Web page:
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PA Lottery Fund — and programs for seniors — get a boost from unclaimed Mega Millions winnings

A display holds Mega Million lottery ticket wagering cards.
Charles Krupa
A display holds Mega Million lottery ticket wagering cards at Ted's State Line Mobil station, Thursday, Jan. 5, 2023, in Methuen, Mass.

Pennsylvania’s Lottery Fund got an unexpected $678,000 boost last month, according to state Treasury officials.

The windfall’s source? A roughly $36 million Mega Millions jackpot last year that was never claimed by its winner.

Someone bought the lucky ticket in Jacksonville, Florida, but nobody ever came forward to claim the prize. Mega Millions rules say all of the money goes back to the participating states and is allocated based on how many tickets for that drawing were purchased in each state.

Pennsylvania received its share last month, said state Treasurer Stacy Garrity. Lottery officials confirmed the payment.

Such a large unclaimed prize from a multistate lottery such as the Mega Millions or Powerball that results in funds coming back to the state is unusual, and the last time it happened was more than five years ago, Garrity said.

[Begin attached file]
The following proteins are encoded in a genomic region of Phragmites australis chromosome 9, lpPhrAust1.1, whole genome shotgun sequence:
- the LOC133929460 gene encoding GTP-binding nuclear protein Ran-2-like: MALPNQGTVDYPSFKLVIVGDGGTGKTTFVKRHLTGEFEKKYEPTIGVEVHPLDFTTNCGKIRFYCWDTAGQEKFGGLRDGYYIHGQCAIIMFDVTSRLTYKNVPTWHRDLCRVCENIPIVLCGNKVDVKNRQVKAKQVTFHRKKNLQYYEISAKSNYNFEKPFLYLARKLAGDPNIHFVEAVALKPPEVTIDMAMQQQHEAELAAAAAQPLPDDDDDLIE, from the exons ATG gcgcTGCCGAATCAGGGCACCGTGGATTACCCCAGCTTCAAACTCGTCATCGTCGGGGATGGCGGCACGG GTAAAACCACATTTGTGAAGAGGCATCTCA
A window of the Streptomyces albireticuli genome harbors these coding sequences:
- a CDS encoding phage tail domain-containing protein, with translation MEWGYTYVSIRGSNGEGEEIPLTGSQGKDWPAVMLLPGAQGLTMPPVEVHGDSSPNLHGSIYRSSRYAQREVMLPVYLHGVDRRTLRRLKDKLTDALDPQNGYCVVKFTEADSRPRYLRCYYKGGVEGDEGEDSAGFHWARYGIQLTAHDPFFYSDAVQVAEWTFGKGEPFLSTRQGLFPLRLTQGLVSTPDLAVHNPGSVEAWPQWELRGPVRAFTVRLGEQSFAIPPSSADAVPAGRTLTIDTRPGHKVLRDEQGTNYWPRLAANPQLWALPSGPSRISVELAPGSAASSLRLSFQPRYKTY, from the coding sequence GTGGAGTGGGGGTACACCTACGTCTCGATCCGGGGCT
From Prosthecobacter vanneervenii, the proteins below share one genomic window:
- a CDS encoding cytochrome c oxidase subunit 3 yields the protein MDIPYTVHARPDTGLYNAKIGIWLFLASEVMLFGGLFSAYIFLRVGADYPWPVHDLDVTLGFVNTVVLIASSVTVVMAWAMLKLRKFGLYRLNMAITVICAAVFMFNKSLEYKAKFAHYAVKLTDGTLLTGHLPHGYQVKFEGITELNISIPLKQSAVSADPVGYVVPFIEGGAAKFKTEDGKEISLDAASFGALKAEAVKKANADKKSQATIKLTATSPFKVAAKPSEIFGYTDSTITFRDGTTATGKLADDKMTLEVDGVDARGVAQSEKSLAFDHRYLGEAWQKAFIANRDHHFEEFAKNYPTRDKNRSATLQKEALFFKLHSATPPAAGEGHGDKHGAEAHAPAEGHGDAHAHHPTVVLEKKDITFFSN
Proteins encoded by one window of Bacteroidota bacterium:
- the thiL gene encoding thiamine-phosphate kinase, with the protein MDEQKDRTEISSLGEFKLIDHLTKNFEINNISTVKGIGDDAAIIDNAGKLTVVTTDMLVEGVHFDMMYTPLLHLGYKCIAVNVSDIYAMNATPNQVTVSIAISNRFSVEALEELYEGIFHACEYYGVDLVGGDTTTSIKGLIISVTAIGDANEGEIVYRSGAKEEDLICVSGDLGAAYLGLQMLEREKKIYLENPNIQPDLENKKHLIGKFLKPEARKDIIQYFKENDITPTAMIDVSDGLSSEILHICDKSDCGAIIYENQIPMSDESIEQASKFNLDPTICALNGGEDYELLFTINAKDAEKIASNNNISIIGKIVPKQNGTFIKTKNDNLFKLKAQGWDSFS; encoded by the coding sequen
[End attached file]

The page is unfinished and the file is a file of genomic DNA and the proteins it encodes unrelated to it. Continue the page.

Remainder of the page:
It’s unclear why no winner came forward.

“I'm assuming maybe they didn't check their ticket, or maybe they lost their ticket. Or probably never realized that they won,” Garrity said.

Roughly $18 million in unclaimed lottery prizes from the Pennsylvania Lottery goes back to the Lottery Fund annually, she said.

From the Lottery Fund, the money can be used to — as they say — benefit older Pennsylvanians. Lottery funds support local Area Agencies on Aging, meals served at senior centers or delivered to home-bound seniors, low-cost prescription assistance through the PACE and PACENET programs, free and reduced-fare transportation, property tax and rent rebates and other senior services.

“To put it into perspective, that's like 678 property tax / rent rebates that will go a long way to help, you know, our elderly population that can really use it,” Garrity said.

Kate Giammarise focuses her reporting on poverty, social services and affordable housing. Before joining WESA, she covered those topics for the Pittsburgh Post-Gazette for nearly five years; prior to that, she spent several years in the paper’s Harrisburg bureau covering the legislature, governor and state government. She can be reached at or 412-697-2953.